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Cedar Park Wins 2023 JBQ National Title

The Cedar Park Eagles Junior Bible Quiz team claimed the championship at the National JBQ Festival in Fort Wayne, Indiana.
The Cedar Park Eagles of Bothell, Washington, finished the championship round-robin matches with a 6-3 record to win its first Junior Bible Quiz (JBQ) national title at the National JBQ Festival held June 8-10 at First Assembly in Fort Wayne, Indiana.

Cedar Park claimed first as they had defeated the Oak Creek (Wisconsin) Condiments team (also 6-3) in head-to-head competition. However, in a salute to Oak Creek, in addition to having the second-place team, they also had a team place seventh overall.

Junior Bible Quiz, created for kids grades first through sixth, uses 576 questions about the Bible that vary from 10 to 30 points, based on the difficulty of the question, with contestants “buzzing in” if they think they know the answer to the question. Pastor Barry Jorris, who has been serving as the JBQ National Festival coordinator since 2006, says this year 79 teams competed for the title, with the top-level competition, featuring the top-10 teams (determined by the first day of competition), being very, very tight.

“There were no undefeated teams in the championship matches,” Jorris says. “We had two teams tied at 6-3 and the next five teams below them were tied at 5-4.”

Sancia Gladwin, Cedar Park’s coach and one of the youngest — if not the youngest — coaches to ever guide her team to a JBQ national title at just 17 years old, says her team has seen God do a lot of work in them, especially during the district, regional, and even national matches.

“During the league meets, even though we won, I think we sometimes lost track of the importance of teamwork and the real reason we were in Junior Bible Quiz,” she says. “But after struggling at districts and regionals, my ongoing conversations about teamwork and glorifying God really began to connect. So, when we arrived at nationals, we arrived as a team prepared to compete as a team and glorify God, win or lose, because the main reason we are in JBQ is not to compete, but to have God’s Word in us.”

Jorris says that the Friday evening worship service reflected that attitude.

“It was a fantastic service,” he says. “God’s Spirit really ministered in a powerful way. From the minute the worship team began, there was an absolute awesome presence of God. And at the altar call, many of the kids, teens, and adults present came forward to be filled with the Holy Spirit.”

Jorris says that he heard one report about a New Jersey coach whose team was making its first-ever appearance at the national tournament. Although the team didn’t quiz as well as the coach had hoped they would, he said, “The Friday night service made the whole trip worth it.”

“It’s exciting crowning a national champion,” Jorris says, “but the goal is not just crowning a national champion, but to inspire a national army, to send them out, and for them to do great things for God around the world.”

The Cedar Park championship team, made up of Stephen age 12, Savvy age 11, Isaiah age 11, Timothy age 10, and Elia age 9 (the team’s alternate), could be a team to watch for again next year at nationals, as Stephen will be the only team member aging out.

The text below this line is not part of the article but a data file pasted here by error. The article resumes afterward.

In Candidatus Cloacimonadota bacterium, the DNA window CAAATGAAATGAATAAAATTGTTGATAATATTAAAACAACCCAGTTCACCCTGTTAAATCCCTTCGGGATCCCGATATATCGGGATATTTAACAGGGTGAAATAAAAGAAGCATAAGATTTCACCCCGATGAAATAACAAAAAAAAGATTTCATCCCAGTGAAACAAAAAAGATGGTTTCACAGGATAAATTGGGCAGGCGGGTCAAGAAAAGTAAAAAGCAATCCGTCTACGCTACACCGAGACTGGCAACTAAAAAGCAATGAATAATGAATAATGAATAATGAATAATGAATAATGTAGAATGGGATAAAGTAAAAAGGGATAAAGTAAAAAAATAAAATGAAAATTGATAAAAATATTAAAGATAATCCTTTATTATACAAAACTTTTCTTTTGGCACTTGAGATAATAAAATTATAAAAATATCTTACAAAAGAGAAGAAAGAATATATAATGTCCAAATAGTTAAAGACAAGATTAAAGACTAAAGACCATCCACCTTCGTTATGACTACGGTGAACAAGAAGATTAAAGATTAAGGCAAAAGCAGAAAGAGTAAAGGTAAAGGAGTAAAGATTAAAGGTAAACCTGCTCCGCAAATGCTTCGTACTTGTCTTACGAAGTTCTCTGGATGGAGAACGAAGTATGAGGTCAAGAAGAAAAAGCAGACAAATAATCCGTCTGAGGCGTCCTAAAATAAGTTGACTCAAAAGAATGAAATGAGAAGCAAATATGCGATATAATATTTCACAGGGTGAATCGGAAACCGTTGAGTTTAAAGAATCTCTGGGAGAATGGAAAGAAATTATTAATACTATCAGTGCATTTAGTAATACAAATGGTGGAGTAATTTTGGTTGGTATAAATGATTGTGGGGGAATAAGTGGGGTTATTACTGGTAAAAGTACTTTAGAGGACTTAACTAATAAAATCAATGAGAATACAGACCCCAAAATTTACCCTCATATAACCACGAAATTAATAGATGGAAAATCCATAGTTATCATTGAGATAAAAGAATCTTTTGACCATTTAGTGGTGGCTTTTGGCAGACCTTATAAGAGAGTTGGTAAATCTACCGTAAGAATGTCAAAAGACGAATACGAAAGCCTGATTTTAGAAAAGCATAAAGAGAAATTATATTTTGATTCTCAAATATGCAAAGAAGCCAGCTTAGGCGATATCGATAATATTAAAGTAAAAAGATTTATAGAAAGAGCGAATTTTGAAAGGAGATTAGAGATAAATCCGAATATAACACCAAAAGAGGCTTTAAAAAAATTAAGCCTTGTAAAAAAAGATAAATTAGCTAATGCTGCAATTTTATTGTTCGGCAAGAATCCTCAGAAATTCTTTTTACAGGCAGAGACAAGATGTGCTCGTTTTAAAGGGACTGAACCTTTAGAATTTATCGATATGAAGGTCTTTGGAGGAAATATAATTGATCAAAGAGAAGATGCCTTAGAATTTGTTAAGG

In Saturday’s top-10 competition, Cedar Park had a challenge as it has never finished in the top 10 in JBQ until last year, when the team came in third. And when this year’s team lost its last match of the day in the championship rounds, which could have possibly cost them the title, kids were in tears.

“I had to step in and remind them that it’s not always about winning and losing, but it’s how we portray ourselves — how we live humble when we win, but still gracious when we lose,” Sancia says. “And to see them humble and then portray that when we won, it was just a feeling of deep satisfaction to see them learning life lessons along the way.”

Aruna Gladwin, Sancia’s mother and the Cedar Park JBQ coordinator, says seeing the kids learning to work together as a team, which sometimes meant sacrificing personal points to allow a teammate to buzz in and answer a question, was a joy to observe.

“Each one put in hours and hours of time studying and preparing for nationals,” Aruna says. “But they listened to what their coach (Sancia) told them and to now see the satisfaction and being so happy . . . we were all very happy to even make the top 10, but then to actually win — it’s still sinking in!”

And Sancia, who has been coaching the Cedar Park top team for three years (having coached the younger kids for three years prior to that and was a JBQ quizzer herself), admits that God also helped her to simply trust in Him, noting that she also has a responsibility to keep herself properly focused.

“God has helped me to relax and trust in His plan, whatever it may be,” she says. “But I also have to be aware of my responses — am I glorifying God with my attitude? Am I showing God’s love and setting an example for my quizzers? And honestly, by my focus being on trusting in Him and glorifying Him, this is the first trip that I had a peace, because I knew God always has a plan.”

Planning for next year’s festival is already well underway as Jorris has announced the 2024 National JBQ Festival will be held June 6-8 at Griffin First Assembly in Griffin, Georgia.

Dan Van Veen

Dan Van Veen is news editor of AG News. Prior to transitioning to AG News in 2001, Van Veen served as managing editor of AG U.S. Missions American Horizon magazine for five years. He attends Central Assembly of God in Springfield, Missouri, where he and his wife, Lori, teach preschool Sunday School and 4- and 5-year-old Rainbows boys and girls on Wednesdays.